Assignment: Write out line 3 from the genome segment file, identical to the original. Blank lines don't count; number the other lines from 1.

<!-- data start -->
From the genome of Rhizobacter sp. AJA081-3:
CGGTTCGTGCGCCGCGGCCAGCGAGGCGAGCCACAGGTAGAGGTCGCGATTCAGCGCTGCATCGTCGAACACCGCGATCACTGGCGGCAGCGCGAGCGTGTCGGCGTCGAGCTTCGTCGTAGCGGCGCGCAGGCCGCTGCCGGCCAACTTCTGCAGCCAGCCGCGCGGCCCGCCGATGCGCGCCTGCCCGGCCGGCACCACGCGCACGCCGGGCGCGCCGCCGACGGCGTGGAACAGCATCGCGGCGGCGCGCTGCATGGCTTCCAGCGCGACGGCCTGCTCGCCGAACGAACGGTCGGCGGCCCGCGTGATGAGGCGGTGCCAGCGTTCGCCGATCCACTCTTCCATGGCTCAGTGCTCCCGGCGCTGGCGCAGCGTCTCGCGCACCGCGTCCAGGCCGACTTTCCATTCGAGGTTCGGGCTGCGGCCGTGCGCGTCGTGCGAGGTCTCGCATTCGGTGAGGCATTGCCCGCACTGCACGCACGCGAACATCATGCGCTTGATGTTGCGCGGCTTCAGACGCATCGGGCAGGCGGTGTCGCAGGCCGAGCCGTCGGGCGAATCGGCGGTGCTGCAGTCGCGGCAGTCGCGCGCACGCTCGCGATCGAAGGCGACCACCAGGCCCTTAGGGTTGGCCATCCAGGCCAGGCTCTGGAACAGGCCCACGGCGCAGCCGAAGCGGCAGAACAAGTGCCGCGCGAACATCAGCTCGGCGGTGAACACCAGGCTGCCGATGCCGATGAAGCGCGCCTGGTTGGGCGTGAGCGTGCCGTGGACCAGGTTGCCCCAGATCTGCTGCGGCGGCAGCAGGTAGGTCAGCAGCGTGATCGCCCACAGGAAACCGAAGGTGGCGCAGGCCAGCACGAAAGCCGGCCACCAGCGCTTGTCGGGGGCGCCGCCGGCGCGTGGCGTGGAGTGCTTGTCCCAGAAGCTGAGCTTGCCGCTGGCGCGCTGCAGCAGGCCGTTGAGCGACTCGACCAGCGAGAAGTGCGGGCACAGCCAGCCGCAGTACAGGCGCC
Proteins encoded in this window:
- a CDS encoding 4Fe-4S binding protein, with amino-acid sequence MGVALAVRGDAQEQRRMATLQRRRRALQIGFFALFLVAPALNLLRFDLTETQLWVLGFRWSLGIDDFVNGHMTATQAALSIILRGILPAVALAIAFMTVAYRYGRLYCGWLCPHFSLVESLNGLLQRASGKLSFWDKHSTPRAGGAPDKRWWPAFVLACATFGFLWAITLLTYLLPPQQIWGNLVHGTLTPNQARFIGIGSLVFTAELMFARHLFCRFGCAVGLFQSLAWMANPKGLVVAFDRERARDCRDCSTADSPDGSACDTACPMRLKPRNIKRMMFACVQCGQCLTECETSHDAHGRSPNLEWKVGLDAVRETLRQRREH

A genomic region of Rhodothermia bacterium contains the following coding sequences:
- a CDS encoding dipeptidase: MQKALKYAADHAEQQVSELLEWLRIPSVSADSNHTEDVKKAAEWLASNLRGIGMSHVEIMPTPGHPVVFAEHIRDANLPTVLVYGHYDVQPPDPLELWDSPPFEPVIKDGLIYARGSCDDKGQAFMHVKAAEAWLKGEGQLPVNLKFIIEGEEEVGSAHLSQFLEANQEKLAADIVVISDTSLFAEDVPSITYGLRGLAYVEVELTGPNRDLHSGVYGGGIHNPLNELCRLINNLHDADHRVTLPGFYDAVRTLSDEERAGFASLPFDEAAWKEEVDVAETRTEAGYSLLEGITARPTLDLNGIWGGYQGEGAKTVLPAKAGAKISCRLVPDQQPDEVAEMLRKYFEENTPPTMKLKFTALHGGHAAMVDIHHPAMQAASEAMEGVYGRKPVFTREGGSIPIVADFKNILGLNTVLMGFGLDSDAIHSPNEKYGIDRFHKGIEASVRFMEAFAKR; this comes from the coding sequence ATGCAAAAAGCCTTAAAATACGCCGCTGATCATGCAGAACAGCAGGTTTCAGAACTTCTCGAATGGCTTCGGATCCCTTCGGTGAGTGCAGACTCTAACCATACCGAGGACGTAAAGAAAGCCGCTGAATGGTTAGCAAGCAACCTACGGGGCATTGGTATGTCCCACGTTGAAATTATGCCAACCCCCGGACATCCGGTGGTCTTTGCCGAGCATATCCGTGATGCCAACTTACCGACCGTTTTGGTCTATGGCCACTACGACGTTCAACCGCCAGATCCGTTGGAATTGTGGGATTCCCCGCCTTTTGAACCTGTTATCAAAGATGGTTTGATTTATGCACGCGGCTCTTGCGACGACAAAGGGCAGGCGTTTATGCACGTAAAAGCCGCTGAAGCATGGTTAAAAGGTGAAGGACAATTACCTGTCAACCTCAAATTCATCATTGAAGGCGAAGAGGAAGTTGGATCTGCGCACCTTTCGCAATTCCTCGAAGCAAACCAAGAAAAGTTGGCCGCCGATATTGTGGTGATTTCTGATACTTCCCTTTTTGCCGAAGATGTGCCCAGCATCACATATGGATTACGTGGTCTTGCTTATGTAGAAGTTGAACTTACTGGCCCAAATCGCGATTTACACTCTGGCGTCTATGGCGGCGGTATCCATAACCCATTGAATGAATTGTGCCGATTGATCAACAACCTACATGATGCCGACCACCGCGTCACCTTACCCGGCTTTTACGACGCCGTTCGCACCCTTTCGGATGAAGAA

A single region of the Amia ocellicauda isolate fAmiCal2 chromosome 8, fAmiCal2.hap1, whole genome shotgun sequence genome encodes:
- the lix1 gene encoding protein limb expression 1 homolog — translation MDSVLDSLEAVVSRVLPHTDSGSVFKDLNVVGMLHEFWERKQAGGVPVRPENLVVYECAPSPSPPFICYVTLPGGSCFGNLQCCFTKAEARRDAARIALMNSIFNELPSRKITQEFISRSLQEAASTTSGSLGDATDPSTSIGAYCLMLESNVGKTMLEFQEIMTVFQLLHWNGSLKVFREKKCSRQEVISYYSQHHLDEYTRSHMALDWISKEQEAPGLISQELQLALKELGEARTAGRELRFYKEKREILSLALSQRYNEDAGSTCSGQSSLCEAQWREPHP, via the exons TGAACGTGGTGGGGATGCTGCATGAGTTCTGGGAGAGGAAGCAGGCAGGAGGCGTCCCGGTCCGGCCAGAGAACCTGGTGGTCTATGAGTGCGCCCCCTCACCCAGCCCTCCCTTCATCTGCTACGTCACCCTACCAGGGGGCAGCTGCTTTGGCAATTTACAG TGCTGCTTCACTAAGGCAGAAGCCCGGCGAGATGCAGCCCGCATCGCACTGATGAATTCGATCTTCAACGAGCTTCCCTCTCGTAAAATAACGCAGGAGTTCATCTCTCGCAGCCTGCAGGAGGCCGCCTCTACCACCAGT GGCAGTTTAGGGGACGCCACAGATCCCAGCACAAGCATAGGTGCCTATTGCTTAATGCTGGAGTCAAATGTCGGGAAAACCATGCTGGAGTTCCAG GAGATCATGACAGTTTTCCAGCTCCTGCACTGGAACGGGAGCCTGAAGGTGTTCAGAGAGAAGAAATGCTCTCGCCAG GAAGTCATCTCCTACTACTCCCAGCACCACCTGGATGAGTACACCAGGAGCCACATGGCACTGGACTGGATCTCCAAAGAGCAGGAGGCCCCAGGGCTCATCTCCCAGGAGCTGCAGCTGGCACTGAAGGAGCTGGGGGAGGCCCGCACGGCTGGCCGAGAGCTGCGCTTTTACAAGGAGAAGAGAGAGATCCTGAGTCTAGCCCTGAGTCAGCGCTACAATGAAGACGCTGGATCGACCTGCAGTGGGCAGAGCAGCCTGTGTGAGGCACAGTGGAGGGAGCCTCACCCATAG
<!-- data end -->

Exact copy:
Proteins encoded in this window: